Marconi antennas at Wellfleet
Creative nonfiction is the use of fictional techniques, such as characterization, conflict, foreshadowing, in the service of a factually accurate narrative. To me, the most important aspect that separates creative nonfiction from, say, journalism or scholarly writing, is the use of scenes. The story is broken up into scenes of varying length and detail, carefully crafted and arranged to affect an emotional result in the reader, while staying strictly within the known facts.
In the many years since In Cold Blood there have been many masters of Creative Nonfiction… Mailer, Wolfe, McPhee spring to my mind immediately… but right now the current master of the genre, in my humble opinion, is Erik Larson.
I read “Isaac’s Storm” a few years ago and was absolutely enthralled. Of course, the fact that I am very familiar with Galveston and the Bolivar Peninsula made the story even more harrowing and effective. For years we vacationed at Crystal Beach on the Bolivar Peninsula and I would imagine the horror of the storm surge inundating the island. I would look at the black iron lighthouse and imagine the poor souls huddling inside as the water rose and the winds howled. I read the book before Hurricane Ike struck and wiped our old vacation haunts off the face of the earth.
Then I read “The Devil in the White City” – which didn’t have the same emotional effect on me – but was actually a better book. It was fascinating in its story (which I knew nothing about) of the fantastic Chicago World’s Fair. This story of man’s best creations on display was contrasted with the darkest depths of human depravity in the parallel story of H.H. Holmes, the country’s “first” serial killer, who set up shop in his “murder castle” constructed only a few blocks from the fair.
The book is mesmerizing.
I went to a lecture by Erik Larson at the Eisemann Center here in Richardson and loved it. He talked a lot about the research he did for his non-fiction. I remember he discussed one sentence in Isaac’s Storm where he described what Isaac Cline saw, heard, and even smelled while he walked from his office to his home the day before the hurricane hit. “People ask me how I know what he experienced on his walk over a hundred years ago,” He went on to explain that he knew from Cline’s letters he walked home and Larson learned from the maps of the city that there were stables and workshops on the way, and Cline would smell the horses and hear the workers.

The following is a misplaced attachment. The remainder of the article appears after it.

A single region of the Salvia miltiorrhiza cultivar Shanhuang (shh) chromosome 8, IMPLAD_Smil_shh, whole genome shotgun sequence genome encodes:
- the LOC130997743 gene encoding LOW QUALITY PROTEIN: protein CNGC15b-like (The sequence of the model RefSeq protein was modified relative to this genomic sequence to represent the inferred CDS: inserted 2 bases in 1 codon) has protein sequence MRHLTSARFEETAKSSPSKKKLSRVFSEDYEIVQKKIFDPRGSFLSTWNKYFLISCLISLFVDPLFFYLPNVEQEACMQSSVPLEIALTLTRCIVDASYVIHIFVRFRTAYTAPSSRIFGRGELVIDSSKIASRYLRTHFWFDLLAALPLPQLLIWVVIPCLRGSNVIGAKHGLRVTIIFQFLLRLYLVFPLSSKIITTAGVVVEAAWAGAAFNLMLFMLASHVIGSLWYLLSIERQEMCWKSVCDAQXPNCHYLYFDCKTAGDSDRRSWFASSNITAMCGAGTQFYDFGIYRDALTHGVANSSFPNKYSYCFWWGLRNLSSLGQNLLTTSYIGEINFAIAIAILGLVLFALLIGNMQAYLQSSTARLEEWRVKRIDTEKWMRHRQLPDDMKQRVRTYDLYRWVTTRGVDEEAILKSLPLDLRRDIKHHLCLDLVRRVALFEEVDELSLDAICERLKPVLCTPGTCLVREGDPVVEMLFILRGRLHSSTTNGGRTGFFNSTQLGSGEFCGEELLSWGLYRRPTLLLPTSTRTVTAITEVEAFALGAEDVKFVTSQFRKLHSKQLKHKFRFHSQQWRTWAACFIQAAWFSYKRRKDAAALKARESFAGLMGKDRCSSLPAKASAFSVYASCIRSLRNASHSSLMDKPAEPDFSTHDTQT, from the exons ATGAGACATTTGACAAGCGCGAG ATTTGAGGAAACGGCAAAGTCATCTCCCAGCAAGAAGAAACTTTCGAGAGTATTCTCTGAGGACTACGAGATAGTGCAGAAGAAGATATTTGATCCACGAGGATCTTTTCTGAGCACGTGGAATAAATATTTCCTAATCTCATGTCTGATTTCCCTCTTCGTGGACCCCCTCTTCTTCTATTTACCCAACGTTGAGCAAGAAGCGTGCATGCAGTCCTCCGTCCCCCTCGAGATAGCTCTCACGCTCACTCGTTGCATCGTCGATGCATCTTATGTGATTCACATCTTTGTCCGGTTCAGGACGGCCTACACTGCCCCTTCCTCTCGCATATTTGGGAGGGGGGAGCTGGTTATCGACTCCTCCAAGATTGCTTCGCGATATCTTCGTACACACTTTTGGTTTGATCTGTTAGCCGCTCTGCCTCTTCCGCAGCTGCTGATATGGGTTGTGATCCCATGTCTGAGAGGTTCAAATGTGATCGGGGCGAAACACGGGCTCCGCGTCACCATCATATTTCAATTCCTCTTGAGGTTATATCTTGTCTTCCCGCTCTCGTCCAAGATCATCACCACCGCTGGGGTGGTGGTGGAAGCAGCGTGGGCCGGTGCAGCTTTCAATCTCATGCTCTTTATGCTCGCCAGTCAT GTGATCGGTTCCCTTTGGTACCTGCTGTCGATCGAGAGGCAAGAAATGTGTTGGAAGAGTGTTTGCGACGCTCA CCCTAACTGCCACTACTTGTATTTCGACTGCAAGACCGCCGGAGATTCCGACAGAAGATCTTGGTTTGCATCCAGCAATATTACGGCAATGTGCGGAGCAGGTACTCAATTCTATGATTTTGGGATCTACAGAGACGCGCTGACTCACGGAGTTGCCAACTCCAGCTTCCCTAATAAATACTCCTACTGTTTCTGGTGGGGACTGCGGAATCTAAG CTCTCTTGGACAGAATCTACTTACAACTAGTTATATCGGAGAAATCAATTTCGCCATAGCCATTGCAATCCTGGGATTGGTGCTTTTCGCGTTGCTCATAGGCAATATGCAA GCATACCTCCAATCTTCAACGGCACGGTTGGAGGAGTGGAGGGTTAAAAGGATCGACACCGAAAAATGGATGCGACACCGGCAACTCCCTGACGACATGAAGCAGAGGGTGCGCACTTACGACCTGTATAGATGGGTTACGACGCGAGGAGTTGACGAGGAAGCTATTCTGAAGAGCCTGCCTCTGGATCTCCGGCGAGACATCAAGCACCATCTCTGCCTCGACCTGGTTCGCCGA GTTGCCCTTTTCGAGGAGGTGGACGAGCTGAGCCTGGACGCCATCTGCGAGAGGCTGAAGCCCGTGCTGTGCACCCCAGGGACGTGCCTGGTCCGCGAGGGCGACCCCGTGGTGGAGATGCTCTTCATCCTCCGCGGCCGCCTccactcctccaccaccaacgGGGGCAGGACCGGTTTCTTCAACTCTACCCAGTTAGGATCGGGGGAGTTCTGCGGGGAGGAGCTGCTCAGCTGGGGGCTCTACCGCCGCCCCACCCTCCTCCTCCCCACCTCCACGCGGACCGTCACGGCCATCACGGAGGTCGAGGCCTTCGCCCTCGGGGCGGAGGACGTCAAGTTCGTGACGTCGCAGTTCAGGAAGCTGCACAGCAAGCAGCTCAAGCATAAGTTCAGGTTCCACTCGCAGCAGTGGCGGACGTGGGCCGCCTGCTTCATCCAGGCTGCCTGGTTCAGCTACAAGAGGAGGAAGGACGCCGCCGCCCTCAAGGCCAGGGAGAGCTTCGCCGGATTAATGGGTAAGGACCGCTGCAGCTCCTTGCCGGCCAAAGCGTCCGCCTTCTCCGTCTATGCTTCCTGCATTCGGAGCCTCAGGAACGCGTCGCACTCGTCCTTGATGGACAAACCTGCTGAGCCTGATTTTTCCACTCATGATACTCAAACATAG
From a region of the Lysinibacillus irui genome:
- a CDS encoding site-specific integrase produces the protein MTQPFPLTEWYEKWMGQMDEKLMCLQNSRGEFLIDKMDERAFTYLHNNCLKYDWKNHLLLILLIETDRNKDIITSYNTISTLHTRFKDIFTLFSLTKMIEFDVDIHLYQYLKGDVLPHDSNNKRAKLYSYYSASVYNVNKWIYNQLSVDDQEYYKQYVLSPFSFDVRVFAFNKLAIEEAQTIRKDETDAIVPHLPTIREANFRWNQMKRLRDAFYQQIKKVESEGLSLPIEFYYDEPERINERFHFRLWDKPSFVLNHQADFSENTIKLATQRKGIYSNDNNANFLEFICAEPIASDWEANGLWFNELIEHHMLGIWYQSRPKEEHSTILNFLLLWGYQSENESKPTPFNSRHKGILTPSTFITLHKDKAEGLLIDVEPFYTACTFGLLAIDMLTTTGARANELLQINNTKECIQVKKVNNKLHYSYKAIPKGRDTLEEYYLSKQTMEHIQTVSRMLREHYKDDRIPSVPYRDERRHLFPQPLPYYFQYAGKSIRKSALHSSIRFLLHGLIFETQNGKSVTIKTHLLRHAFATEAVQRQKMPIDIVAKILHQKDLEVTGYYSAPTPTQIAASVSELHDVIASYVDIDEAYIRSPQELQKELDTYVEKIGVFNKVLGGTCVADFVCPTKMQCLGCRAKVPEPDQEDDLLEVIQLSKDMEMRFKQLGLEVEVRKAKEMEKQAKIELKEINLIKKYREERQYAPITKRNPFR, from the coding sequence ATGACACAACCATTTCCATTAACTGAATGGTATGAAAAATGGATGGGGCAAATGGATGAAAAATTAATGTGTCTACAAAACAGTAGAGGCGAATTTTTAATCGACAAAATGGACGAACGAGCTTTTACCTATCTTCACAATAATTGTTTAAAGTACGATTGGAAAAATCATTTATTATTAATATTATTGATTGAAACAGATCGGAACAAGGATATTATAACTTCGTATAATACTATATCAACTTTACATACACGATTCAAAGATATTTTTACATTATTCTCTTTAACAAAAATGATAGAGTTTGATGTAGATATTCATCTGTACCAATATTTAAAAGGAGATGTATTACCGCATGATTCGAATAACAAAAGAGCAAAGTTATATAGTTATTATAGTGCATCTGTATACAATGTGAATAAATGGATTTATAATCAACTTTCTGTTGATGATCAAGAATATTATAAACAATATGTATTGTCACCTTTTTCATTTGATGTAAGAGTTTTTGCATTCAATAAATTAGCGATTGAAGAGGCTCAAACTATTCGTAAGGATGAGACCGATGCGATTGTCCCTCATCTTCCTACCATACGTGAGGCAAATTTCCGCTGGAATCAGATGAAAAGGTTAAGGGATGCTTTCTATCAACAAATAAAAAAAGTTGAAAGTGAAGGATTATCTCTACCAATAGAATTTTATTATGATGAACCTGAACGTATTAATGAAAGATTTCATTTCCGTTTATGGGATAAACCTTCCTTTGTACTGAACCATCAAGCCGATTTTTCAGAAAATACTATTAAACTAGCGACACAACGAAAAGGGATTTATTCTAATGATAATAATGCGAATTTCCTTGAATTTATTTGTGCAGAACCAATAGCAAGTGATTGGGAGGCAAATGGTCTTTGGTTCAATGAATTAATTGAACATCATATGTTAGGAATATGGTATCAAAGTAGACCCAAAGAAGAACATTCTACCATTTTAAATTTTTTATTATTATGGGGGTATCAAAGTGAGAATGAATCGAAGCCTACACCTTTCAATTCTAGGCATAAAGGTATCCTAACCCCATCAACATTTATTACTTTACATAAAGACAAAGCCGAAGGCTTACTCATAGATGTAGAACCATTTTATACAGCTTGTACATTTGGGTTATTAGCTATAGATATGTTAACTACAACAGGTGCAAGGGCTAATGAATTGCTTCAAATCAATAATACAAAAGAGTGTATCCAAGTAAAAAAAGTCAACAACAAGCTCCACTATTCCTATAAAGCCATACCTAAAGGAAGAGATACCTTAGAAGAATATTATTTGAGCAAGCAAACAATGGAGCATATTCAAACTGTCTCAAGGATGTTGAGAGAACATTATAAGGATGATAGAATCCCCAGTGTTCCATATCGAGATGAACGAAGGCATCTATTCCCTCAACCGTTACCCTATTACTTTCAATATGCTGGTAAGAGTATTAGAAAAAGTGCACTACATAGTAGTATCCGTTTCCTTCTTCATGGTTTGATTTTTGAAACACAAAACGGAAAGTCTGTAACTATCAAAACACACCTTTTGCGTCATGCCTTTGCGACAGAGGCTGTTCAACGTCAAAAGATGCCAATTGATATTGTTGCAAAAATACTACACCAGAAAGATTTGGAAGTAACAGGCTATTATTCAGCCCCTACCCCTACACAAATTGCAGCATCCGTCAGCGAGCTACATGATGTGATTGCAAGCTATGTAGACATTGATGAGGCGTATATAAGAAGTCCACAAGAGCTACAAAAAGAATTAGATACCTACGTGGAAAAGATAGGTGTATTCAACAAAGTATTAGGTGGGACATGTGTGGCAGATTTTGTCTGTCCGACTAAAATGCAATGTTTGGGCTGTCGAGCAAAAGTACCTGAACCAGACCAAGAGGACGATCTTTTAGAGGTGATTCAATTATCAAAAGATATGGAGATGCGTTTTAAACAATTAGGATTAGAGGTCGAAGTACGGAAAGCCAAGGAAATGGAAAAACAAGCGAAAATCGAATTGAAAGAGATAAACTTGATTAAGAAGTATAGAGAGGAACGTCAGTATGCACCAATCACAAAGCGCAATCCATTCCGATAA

It was very impressive.
So now I’ve finished a third Larson non-fiction book, published a few years ago, Thunderstruck. This, like Devil in the White City contrasts a famous accomplishment – Guglielmo Marconi’s successful “invention” of wireless communication, with a horror – Hawley Crippen, the most unlikely of murderers. The two stories are told separately, until the unexpected coincidences of history brought the two together in an unexpected way.
I found the Marconi story the more interesting of the two. The murder was horrific in its details – but the murderer was portrayed as almost a sympathetic character. Marconi was especially interesting in the fact that he didn’t actually invent anything – he never really even understood how radio worked – but he had the single-mindedness, courage, and business acumen to put other people’s inventions to work in a way that made sense and was successful.
And isn’t that the most important thing… really?
Any criticism of the book is merely picking nits. Larson is famous for layering on detail and here, especially in his description of the murderer’s daily life, it piles up pretty thick and gets a little tedious. I would like to have had less information on Crippen’s love life and more on the fantastic, gigantic, wireless installations that Marconi built on both sides of the Atlantic – spending millions of dollars and risking his entire company trying to get Morse code across the sea – never mind that nobody thought it was possible, that undersea cables could already do the job, and Marconi had no idea what he was doing in the first place.
The ultimate irony is that, in an odd way, the murderer was responsible for Marconi’s ultimate success.
So, in short, very good book, put it on your reading list – enjoy yourself and learn something at the same time.
Larson has another book out that I haven’t read – “In The Garden of Beasts: Love, Terror, and An American Family in Hitler’s Berlin.“ Oh, man, that sounds good, doesn’t it?
Early Marconi Radio